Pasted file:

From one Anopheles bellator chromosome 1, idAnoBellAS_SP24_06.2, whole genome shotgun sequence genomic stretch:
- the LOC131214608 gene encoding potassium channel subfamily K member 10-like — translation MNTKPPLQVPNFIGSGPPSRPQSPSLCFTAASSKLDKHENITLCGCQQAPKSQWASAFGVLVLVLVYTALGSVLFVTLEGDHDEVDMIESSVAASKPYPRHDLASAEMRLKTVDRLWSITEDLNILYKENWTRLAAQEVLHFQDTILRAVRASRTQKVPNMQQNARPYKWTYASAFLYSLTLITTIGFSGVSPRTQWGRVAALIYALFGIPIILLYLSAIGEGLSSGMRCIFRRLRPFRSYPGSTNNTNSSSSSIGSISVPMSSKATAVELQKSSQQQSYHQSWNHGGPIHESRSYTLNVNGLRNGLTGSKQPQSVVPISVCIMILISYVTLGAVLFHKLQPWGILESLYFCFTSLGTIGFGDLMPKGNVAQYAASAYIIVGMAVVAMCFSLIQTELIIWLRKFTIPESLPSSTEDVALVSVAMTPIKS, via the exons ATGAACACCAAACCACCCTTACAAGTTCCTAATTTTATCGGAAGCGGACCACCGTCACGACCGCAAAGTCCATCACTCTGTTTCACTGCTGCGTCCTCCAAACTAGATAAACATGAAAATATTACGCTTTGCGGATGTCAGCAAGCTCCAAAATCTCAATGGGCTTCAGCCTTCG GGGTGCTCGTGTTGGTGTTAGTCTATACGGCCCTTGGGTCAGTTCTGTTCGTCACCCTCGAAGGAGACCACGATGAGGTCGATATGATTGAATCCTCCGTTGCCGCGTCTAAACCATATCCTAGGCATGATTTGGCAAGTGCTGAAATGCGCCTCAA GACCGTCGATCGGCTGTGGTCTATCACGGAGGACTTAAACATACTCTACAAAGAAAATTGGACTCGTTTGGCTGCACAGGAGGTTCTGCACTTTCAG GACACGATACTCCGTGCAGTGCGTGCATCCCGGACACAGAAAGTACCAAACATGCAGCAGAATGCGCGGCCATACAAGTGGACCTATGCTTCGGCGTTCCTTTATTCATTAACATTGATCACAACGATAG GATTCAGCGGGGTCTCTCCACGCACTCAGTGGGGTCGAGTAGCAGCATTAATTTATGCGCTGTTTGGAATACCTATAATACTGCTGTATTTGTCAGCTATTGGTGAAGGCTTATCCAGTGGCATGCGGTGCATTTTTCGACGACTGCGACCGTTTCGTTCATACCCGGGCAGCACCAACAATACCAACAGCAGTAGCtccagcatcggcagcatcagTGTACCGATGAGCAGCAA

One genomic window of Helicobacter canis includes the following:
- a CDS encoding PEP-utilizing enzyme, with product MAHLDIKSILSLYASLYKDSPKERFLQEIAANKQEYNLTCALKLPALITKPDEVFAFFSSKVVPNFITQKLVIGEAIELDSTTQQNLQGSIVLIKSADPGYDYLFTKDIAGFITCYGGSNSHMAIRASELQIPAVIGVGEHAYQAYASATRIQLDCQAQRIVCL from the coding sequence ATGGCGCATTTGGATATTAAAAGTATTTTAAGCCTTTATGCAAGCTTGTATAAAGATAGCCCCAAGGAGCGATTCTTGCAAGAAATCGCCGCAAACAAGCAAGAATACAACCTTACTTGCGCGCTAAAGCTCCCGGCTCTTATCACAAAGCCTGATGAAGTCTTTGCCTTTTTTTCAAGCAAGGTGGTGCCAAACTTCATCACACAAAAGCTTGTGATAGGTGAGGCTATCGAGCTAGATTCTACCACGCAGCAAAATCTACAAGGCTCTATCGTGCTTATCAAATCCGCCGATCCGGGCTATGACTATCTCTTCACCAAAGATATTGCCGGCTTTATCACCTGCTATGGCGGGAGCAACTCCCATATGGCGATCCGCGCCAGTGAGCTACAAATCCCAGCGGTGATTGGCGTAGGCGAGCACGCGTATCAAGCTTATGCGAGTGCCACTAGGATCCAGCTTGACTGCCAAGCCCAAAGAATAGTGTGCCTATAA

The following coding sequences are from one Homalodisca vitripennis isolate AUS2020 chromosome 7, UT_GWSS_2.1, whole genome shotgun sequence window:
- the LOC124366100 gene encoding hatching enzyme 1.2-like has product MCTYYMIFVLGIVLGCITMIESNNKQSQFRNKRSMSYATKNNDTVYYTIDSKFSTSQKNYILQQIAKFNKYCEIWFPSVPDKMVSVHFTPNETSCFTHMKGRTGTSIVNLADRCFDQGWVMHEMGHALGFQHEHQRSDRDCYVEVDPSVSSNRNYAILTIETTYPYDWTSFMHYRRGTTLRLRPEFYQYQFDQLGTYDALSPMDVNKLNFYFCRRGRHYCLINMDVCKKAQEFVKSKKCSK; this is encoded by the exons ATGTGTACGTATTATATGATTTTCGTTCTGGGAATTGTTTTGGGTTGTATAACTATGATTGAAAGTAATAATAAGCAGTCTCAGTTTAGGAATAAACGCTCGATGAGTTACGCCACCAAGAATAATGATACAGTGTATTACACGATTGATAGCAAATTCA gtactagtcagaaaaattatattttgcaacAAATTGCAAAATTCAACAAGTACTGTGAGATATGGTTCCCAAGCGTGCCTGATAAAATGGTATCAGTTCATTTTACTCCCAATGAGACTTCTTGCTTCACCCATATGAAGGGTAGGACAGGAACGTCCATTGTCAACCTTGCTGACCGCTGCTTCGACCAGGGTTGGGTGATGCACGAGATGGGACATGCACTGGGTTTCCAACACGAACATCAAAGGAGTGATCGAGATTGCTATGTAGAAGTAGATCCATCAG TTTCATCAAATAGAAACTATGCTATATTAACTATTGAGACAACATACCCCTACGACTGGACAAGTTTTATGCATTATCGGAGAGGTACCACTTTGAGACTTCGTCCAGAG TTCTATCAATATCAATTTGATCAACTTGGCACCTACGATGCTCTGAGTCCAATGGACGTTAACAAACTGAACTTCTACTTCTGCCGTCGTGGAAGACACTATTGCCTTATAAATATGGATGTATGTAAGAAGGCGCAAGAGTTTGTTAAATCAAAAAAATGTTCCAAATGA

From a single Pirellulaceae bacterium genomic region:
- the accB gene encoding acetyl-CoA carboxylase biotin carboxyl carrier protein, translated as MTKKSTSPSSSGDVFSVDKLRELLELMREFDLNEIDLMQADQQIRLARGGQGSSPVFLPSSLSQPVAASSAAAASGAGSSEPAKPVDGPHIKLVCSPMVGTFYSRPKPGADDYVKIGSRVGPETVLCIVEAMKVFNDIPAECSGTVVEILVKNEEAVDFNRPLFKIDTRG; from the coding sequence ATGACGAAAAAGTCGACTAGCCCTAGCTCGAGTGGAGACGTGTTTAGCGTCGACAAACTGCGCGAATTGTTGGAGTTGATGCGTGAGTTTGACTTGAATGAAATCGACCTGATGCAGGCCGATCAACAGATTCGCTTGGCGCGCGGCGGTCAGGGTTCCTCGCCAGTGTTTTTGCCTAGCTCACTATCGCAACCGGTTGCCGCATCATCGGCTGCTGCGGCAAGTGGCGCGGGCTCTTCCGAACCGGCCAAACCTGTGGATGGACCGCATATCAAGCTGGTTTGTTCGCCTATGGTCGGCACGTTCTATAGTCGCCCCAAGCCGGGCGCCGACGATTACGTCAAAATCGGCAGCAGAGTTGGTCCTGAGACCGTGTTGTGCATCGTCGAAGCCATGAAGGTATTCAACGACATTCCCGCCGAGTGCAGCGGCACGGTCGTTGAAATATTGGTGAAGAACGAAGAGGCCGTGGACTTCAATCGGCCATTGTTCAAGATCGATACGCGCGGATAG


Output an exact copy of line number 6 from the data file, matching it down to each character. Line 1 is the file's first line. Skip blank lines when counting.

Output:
- the LOC124366100 gene encoding hatching enzyme 1.2-like has product MCTYYMIFVLGIVLGCITMIESNNKQSQFRNKRSMSYATKNNDTVYYTIDSKFSTSQKNYILQQIAKFNKYCEIWFPSVPDKMVSVHFTPNETSCFTHMKGRTGTSIVNLADRCFDQGWVMHEMGHALGFQHEHQRSDRDCYVEVDPSVSSNRNYAILTIETTYPYDWTSFMHYRRGTTLRLRPEFYQYQFDQLGTYDALSPMDVNKLNFYFCRRGRHYCLINMDVCKKAQEFVKSKKCSK; this is encoded by the exons ATGTGTACGTATTATATGATTTTCGTTCTGGGAATTGTTTTGGGTTGTATAACTATGATTGAAAGTAATAATAAGCAGTCTCAGTTTAGGAATAAACGCTCGATGAGTTACGCCACCAAGAATAATGATACAGTGTATTACACGATTGATAGCAAATTCA gtactagtcagaaaaattatattttgcaacAAATTGCAAAATTCAACAAGTACTGTGAGATATGGTTCCCAAGCGTGCCTGATAAAATGGTATCAGTTCATTTTACTCCCAATGAGACTTCTTGCTTCACCCATATGAAGGGTAGGACAGGAACGTCCATTGTCAACCTTGCTGACCGCTGCTTCGACCAGGGTTGGGTGATGCACGAGATGGGACATGCACTGGGTTTCCAACACGAACATCAAAGGAGTGATCGAGATTGCTATGTAGAAGTAGATCCATCAG TTTCATCAAATAGAAACTATGCTATATTAACTATTGAGACAACATACCCCTACGACTGGACAAGTTTTATGCATTATCGGAGAGGTACCACTTTGAGACTTCGTCCAGAG TTCTATCAATATCAATTTGATCAACTTGGCACCTACGATGCTCTGAGTCCAATGGACGTTAACAAACTGAACTTCTACTTCTGCCGTCGTGGAAGACACTATTGCCTTATAAATATGGATGTATGTAAGAAGGCGCAAGAGTTTGTTAAATCAAAAAAATGTTCCAAATGA